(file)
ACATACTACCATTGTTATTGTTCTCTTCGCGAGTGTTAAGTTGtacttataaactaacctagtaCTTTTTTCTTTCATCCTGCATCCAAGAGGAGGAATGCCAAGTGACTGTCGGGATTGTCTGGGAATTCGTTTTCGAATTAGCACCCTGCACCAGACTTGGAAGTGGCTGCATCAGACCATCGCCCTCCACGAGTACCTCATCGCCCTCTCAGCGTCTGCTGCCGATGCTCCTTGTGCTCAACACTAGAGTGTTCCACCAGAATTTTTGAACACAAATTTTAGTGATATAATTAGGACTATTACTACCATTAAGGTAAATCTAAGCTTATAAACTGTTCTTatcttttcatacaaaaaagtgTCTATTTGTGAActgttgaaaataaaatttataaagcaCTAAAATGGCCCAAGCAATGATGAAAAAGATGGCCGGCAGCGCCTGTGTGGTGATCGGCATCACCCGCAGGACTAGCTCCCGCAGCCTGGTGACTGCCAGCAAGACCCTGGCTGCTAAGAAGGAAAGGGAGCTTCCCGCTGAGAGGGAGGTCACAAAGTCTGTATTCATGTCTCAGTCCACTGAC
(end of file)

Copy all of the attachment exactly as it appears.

ACATACTACCATTGTTATTGTTCTCTTCGCGAGTGTTAAGTTGtacttataaactaacctagtaCTTTTTTCTTTCATCCTGCATCCAAGAGGAGGAATGCCAAGTGACTGTCGGGATTGTCTGGGAATTCGTTTTCGAATTAGCACCCTGCACCAGACTTGGAAGTGGCTGCATCAGACCATCGCCCTCCACGAGTACCTCATCGCCCTCTCAGCGTCTGCTGCCGATGCTCCTTGTGCTCAACACTAGAGTGTTCCACCAGAATTTTTGAACACAAATTTTAGTGATATAATTAGGACTATTACTACCATTAAGGTAAATCTAAGCTTATAAACTGTTCTTatcttttcatacaaaaaagtgTCTATTTGTGAActgttgaaaataaaatttataaagcaCTAAAATGGCCCAAGCAATGATGAAAAAGATGGCCGGCAGCGCCTGTGTGGTGATCGGCATCACCCGCAGGACTAGCTCCCGCAGCCTGGTGACTGCCAGCAAGACCCTGGCTGCTAAGAAGGAAAGGGAGCTTCCCGCTGAGAGGGAGGTCACAAAGTCTGTATTCATGTCTCAGTCCACTGAC